Joe Blanton

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Joseph Matthew Blanton

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Biographical Information[edit]

Pitcher Joe Blanton was an unimpressive 13-12, 5.11 during his three years at the University of Kentucky. After he led the Southeastern Conference with 133 strikeouts in 100 innings as a junior, he was chosen by the Oakland Athletics in the first round of the 2002 amateur draft (the 24th overall selection). He was signed by scout Rich Sparks for $1.4 million and made his pro debut that season, going 1-1, 3.14 with 15 K and 2 BB in four games for the Vancouver Canadians of the Northwest League and 0-1, 7.50 with 6 K and 6 BB in two games for the Modesto A's of the Carolina League.

He split 2003 between the Kane County Cougars of the Class A Midwest League and the Midland Rockhounds of the AA Texas League, going 11-8 with a 2.29 ERA and 174 strikeouts between the two stops, before making one postseason appearance out of the bullpen for the AAA Sacramento Rivercats. He led the Midwest League with 144 strikeouts and was second to John Maine in total minor league strikeouts. He was picked as the #5 prospect in the Midwest League by Baseball America and the #20 pitching prospect in the minors. He was 7th in the MWL in ERA (2.57).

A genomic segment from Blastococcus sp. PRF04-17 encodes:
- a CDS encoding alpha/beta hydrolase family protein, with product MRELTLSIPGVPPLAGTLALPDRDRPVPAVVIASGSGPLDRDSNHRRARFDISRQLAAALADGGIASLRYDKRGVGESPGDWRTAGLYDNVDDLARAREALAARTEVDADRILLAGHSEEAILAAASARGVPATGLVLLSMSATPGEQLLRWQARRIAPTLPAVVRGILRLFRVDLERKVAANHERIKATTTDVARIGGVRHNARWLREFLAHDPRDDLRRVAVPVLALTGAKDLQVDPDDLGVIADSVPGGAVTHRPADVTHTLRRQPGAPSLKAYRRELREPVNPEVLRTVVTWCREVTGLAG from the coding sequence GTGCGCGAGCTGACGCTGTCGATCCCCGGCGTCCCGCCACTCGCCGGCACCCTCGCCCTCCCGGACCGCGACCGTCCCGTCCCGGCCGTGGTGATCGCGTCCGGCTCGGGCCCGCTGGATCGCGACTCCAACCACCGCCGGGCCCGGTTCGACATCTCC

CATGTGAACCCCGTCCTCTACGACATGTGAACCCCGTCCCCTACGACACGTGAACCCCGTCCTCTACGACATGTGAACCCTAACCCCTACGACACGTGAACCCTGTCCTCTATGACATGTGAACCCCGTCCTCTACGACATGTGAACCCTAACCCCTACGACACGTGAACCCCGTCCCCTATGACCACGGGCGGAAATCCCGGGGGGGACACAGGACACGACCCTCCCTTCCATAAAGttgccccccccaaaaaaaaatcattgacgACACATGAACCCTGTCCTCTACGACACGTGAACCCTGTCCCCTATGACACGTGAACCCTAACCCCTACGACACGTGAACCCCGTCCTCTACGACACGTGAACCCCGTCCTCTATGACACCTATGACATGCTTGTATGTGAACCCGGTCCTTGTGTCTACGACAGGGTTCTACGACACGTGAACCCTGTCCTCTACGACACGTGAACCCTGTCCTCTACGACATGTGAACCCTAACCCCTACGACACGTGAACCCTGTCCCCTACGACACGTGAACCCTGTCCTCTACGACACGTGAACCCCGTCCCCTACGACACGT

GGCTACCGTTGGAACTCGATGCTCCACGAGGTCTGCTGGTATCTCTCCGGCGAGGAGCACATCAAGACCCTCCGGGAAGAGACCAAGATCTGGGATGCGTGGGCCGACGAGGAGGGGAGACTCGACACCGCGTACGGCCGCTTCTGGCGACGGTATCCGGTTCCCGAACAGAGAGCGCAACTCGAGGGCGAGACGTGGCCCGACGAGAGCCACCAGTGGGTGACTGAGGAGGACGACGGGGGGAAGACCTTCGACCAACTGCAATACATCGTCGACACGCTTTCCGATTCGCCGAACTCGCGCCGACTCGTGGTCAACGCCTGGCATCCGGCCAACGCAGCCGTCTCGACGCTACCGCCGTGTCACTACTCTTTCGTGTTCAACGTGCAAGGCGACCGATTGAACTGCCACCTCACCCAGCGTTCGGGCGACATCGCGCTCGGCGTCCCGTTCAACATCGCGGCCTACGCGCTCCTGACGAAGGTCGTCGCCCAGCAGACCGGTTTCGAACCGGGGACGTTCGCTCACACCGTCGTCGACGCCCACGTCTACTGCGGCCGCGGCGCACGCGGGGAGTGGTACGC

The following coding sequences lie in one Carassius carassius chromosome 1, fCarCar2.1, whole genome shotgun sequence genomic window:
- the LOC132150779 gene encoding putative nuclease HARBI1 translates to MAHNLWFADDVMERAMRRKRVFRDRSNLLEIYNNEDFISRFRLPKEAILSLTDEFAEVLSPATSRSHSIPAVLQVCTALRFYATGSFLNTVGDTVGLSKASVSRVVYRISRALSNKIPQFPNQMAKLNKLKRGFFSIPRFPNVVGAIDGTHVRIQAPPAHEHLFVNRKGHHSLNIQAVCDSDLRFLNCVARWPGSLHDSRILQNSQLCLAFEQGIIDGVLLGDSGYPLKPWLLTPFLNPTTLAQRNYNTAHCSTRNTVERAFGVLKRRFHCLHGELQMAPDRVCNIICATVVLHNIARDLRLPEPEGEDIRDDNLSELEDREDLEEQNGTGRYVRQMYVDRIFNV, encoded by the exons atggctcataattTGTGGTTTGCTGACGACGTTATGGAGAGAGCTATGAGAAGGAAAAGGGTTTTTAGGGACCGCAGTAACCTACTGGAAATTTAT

He returned to Sacramento the next year and went 11-8 with 143 strikeouts, a 4.19 ERA, 35 walks and 199 hits in 176 innings with the club before being recalled by Oakland in September. He was seven strikeouts behind Pacific Coast League leader Dan Haren. He was also the starting pitcher for the USA team in the Futures Game, hurling one scoreless inning, allowing hit and a walk and fanning one.